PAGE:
Cryptology ePrint Archive: Report 2007/318

On the complexity of side-channel attacks on AES-256 -- methodology and quantitative results on cache attacks

Michael Neve and Kris Tiri

Abstract: Larger key lengths translate into an exponential increase in the complexity of an exhaustive search. Side-channel attacks, however, use a divide-and-conquer approach and hence it is generally assumed that increasing the key length cannot be used as mitigation. Yet, the internal round structure of AES-256 and its key-scheduling seem to hinder a direct extension of the existing attacks on AES-128 and thus challenge the proposition above. Indeed two consecutives round keys are required to infer the secret key and the MixColumns operation, not present in the last round, apparently increases the key search complexity from to 2^8 to 2^32. Additionally, it is unclear what the impact of the different round structures is on the number of required measurements. In this paper, we explore this question and show how to attack AES-256 with a key search complexity of O(2^8). This work confirms with practical experiments that AES-256 only offers a marginal increase in resistance against the attacks –both in the required number of measurements and in the required processing time. As an example, we quantify this increase for the case of cache-based side-channel attacks: AES-256 only provides an increase in complexity of 6 to 7 compared to cache-based attacks on AES-128.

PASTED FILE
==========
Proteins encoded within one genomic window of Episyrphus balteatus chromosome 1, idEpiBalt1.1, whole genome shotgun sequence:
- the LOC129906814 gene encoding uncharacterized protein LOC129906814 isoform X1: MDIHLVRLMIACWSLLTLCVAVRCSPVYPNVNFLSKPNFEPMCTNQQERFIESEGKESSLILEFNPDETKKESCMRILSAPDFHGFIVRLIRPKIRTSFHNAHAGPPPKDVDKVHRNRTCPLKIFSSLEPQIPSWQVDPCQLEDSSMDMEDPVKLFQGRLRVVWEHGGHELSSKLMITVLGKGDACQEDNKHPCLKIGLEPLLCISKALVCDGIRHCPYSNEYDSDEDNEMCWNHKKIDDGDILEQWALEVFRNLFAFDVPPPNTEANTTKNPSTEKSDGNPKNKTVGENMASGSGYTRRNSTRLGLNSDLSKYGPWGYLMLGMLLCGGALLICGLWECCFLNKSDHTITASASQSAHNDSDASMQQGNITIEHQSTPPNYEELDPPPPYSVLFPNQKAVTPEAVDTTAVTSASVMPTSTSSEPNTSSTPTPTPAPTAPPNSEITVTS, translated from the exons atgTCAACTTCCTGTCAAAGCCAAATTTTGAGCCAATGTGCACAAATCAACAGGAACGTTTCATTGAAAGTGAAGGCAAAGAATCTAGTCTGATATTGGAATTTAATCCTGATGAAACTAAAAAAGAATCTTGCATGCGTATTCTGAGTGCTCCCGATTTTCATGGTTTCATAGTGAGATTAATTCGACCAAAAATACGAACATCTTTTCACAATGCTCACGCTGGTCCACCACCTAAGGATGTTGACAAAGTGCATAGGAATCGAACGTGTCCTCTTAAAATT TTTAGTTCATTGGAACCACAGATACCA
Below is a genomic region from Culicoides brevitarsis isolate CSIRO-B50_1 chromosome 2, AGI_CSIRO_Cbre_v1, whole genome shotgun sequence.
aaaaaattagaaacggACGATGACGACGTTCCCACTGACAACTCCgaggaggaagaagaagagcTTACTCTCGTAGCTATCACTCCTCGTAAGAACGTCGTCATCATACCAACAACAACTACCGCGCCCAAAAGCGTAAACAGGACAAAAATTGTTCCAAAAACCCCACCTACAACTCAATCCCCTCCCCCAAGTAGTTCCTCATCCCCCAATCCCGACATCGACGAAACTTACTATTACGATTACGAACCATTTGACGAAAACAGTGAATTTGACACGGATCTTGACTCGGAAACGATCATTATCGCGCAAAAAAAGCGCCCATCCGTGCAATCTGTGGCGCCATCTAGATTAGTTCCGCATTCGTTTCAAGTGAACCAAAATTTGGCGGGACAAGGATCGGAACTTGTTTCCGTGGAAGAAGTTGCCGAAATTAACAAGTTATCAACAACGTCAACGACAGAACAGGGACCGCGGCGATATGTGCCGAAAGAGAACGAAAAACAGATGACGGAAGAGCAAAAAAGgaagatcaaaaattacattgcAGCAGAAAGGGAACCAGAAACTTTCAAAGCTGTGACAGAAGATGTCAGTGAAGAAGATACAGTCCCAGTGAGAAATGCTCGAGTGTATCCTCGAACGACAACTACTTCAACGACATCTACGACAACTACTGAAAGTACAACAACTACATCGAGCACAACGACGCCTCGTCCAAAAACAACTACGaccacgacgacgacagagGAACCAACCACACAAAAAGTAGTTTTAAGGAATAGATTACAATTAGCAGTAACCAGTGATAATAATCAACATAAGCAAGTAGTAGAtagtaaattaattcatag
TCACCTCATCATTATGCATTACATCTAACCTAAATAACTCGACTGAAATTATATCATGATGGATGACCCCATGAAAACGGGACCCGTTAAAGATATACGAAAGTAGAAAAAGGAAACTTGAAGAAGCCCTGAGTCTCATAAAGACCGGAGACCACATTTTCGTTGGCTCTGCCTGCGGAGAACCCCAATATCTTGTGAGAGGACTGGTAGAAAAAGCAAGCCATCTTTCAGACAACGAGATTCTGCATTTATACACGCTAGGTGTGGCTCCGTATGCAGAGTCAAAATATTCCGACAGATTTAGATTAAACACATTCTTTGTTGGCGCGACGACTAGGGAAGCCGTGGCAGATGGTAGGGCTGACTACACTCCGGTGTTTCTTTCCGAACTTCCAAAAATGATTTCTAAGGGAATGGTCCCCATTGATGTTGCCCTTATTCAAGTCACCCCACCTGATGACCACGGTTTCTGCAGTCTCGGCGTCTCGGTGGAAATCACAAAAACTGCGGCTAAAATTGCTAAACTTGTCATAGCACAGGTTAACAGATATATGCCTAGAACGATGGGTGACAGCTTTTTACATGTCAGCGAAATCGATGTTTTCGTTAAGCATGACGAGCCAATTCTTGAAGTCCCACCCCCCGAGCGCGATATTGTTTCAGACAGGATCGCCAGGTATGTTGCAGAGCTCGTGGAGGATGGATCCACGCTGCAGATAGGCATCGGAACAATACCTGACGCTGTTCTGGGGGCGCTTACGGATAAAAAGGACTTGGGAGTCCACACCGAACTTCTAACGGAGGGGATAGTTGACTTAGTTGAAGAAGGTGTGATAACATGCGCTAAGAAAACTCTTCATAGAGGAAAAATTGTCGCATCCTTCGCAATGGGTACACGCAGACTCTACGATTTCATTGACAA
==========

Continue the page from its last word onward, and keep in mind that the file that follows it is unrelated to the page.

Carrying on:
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Date: received 14 Aug 2007

Contact author: michael neve de mevergnies at intel com

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Version: 20070816:121921 (All versions of this report)

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